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Lubuagan, Kalinga – Part II: Early Mornings

Posted on 6/07/2010 by Vi Arboleda

The cool breeze wakes you and you pull up the blanket up to your neck, while hugging yourself for some warmth.

You squint and grope around for your cellphone and check the time.  It’s five in the morning.  

Looking around, you noticed that the room décor you bought at the mall isn’t there.  No bedside table.  No wall clock.  No TV.  No air conditioner.

There are no fluffy pillows that smell of fabric conditioner.  No spring mattress that bounces you up and down when you move on the bed.  Just an almost flat, ordinary pillow that smells of the sun; and a foam mattress that hugs your back and keeps it warm.

Then it dawns on you: You’re not in your apartment or condominium, but at a house in Lubuagan. 

Yes, you finally made it here.  Congratulating yourself for finally making this trip, you smile and congratulate yourself some more.

Curious as to what it looks like outside, you wrap yourself up in the blanket, carefully landing both feet on the wooden floor so as not to wake the others and tiptoe your way to the window.  You open it just a bit and the cool air touches your face.  

You breathe in and realize how fresh the air is that you can hear your lungs giving you praises.  

Fogs form when you breathe out and you quietly laugh at the sight.

Looking out the window, you realize everyone else is up.  The lights on the houses are on.  The sky bluish gray, the stars and moon still present as if saying, “Yup. We’re still here.”  

The air smells of freshly brewed coffee.  A distant discreet chatter can be heard from a distance.  

You open the door and the host, Manong Sapi, greets you with “Good morning.  Let’s have coffee!”  With the warm smile on his eyes, you’ll know it’s going to be a beautiful day.  

The host leads you to the wooden sala, gestures for you to join him, and pours you some freshly brewed coffee, which his pamangkins and apos pounded just a couple of days ago.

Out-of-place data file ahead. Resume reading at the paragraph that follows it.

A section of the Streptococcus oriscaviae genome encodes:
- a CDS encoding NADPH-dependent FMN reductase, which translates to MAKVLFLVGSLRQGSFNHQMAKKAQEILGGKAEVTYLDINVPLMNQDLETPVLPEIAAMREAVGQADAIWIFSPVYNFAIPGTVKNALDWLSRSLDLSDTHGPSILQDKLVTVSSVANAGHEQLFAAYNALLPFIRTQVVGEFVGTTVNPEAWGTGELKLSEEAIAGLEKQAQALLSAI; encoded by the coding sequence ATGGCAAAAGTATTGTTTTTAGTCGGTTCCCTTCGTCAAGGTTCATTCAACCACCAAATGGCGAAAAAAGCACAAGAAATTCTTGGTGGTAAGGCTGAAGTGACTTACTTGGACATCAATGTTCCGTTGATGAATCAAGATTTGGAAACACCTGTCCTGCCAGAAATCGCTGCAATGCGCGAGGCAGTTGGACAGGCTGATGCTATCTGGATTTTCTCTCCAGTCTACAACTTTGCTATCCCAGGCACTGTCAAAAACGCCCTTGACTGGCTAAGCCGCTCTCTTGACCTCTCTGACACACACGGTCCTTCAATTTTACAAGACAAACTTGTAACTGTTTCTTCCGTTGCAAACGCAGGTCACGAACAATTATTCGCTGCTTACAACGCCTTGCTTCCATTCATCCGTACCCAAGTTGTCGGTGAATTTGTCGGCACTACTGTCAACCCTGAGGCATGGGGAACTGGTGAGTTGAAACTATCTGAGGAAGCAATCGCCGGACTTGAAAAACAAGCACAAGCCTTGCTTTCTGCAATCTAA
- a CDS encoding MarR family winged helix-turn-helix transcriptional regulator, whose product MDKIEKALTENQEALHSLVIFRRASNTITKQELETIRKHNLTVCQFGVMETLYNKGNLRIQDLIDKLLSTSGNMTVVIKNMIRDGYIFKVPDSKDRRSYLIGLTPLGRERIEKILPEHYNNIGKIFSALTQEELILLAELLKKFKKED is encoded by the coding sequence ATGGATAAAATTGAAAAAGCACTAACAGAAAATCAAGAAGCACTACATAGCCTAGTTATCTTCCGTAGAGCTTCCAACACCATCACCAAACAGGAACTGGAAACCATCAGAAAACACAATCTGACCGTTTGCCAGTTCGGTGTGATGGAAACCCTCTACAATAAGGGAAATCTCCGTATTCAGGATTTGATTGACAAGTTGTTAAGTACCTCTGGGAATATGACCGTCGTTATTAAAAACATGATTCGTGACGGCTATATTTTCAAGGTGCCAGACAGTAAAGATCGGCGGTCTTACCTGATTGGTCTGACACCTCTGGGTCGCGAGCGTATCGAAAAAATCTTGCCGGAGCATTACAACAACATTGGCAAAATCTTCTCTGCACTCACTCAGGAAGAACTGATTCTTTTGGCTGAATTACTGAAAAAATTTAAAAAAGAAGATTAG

Donning an olive green turtleneck sweater and a pair of work pants, Manong Sapi crosses his legs, his charming smile never leaving his face, and proceeds, “So…how was your sleep?” and the morning chat begins.

When it starts to get warm, his wife, Tita Maria, invites the early morning chatters for some breakfast.  

You follow them down to the kitchen and a round wooden table made by the Manong Sapi himself, welcomes you with a feast of freshly cooked steamed rice, fried fish and eggs, greens, coffee, and some instant noodles to serve as soup.

Excited to get a taste of Lubuagan cooking, you ask where you can wash your hands and you’re guided towards their sink.  There’s no faucet, but rather a pipe that produces free flowing spring water.  

You sit down and join the whole family – the man of the house, his wife and children, down to his apos or grandchildren and his nieces and nephews.

It’s a heart-warming and soul-fulfilling meal.  And the istorya or morning chat continues.  Suggestions on the day’s activities are discussed and certain members of the family assigned to keep you company and show you around.  For free.

This is just a taste of Lubuagan.  I suggest you include this town on your next vacation itinerary.

1 Response to "Lubuagan, Kalinga – Part II: Early Mornings"

Moroni Babia Says....

I remember waking up early in the morning in the St Teresitas High School, and taking a brisk shower to enliven my senses before I go about exploring the town... Such a bliss...

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